Thursday, 26 March 2009

shop till you drop.....

Well, as I'm here looking at the whole Missional Church theme, I thought I'b better do some incarnational-contextual research .... so before things got going this morning I visited, with three other guys ..... the Mall of America! Apparently, this is the largest mall in America, and therefore, you've guessed it - the world. This fact is not too difficult to believe, but seeing is believing. I've been to the States once before, but am still surprised at the mega-sized everything - especially when it comes to food. Basically, the Mall of America is a mega cathedral for materialism. It has four three-storey malls, which form a square - the the centre is an amusement park with 30 rides - and they're not small as you'll see from this picture. Each corner, standing reminiscent of the four turrets of a castle from the middle ages, is a major department store. Here, you can literally shop till you drop and I counted several people who were fast asleep on chairs (shame I didn't bring a card-reader to check out my photos) - the place is surrounded by hotels and some people actually spend days in here - we managed to escape - just! now here's the hypocrisy - I bought stuff at the shrines!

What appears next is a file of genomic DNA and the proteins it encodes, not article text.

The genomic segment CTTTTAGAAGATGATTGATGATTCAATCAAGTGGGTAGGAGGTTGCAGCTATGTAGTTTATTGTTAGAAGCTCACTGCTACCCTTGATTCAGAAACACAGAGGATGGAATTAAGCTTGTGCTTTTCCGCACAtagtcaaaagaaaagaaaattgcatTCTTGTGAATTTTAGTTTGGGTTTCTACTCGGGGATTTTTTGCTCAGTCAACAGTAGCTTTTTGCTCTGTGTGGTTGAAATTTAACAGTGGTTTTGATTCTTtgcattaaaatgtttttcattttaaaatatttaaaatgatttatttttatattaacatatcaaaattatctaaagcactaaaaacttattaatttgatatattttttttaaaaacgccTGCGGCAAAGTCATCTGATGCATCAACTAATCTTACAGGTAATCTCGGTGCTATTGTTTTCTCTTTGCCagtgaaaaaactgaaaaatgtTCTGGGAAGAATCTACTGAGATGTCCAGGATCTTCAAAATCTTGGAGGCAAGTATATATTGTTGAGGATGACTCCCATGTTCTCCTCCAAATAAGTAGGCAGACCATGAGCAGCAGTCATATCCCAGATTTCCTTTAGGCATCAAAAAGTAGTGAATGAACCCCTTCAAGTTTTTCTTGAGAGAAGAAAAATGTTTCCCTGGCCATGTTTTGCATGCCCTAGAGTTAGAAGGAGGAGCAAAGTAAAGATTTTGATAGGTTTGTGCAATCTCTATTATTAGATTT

Today, we're getting underway though with the consortium and looking forward to some of papers being delivered by my new friends on such things like:
"How adults come to faith in Germany."
"A profile of a movement" - this will be a Dutch perspective.
"The emerging church network and missional-contextual activity."

As far as I'm aware at present, I'm the only person from the UK here, the only Baptist and only one of two who aren't based in a Theological College. I think that'll change when we get to the 'think-tank', which is part two of my trip here. However, there are 8 nationalities represented by the 14 of us engaged with this consortium and it's already dawned on me what a privilege it is to be here as they decided a few years ago to restrict the numbers to this kind of scale. 
Some thoughts so far - Practical Theology seems to be taken far more seriously elsewhere than in the UK. We, I always tend to feel, have a rather snobbish view of anything with the word practical in it - as if it can't have any academic rigour. This, I fear, is in danger of becoming a huge mistake if we allow it to continue and not help us to reflect in any mature way upon what's emerging around and about. It seems that a whole load of theological colleges and seminaries around the world are re-evaluating their stance and certainly the place for studying congregational development and missional leadership is rising up the priority list - could that be said of the UK? Having said that, I'm wondering whether the more specialised those within any church 'system' become, the less responsibility anybody takes for anything beyond their 'gift'? I've seen how that dynamic works (or doesn't) in the local church, but it seems to be at work within denominational systems too. In some places, and the downside of what I'm commenting upon, is there seems to be a huge separation between those in 'authority' and those who are reflective practitioners. This should be fun though - clearly some kindred spirits from a diverse range of places and denominations.

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